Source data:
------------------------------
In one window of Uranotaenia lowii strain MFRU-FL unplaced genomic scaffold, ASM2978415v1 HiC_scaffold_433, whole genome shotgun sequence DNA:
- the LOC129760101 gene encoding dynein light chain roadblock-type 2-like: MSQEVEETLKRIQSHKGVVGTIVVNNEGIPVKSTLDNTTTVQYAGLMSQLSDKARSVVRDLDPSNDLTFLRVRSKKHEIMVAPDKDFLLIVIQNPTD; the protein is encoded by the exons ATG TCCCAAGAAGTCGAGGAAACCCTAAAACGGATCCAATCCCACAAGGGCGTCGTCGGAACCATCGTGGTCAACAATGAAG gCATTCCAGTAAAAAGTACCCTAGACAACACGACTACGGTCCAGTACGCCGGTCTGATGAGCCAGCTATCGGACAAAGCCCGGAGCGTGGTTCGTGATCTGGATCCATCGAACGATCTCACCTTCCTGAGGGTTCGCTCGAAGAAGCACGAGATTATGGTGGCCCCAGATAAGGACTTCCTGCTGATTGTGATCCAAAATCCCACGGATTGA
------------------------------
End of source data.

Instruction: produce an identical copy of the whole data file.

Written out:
In one window of Uranotaenia lowii strain MFRU-FL unplaced genomic scaffold, ASM2978415v1 HiC_scaffold_433, whole genome shotgun sequence DNA:
- the LOC129760101 gene encoding dynein light chain roadblock-type 2-like: MSQEVEETLKRIQSHKGVVGTIVVNNEGIPVKSTLDNTTTVQYAGLMSQLSDKARSVVRDLDPSNDLTFLRVRSKKHEIMVAPDKDFLLIVIQNPTD; the protein is encoded by the exons ATG TCCCAAGAAGTCGAGGAAACCCTAAAACGGATCCAATCCCACAAGGGCGTCGTCGGAACCATCGTGGTCAACAATGAAG gCATTCCAGTAAAAAGTACCCTAGACAACACGACTACGGTCCAGTACGCCGGTCTGATGAGCCAGCTATCGGACAAAGCCCGGAGCGTGGTTCGTGATCTGGATCCATCGAACGATCTCACCTTCCTGAGGGTTCGCTCGAAGAAGCACGAGATTATGGTGGCCCCAGATAAGGACTTCCTGCTGATTGTGATCCAAAATCCCACGGATTGA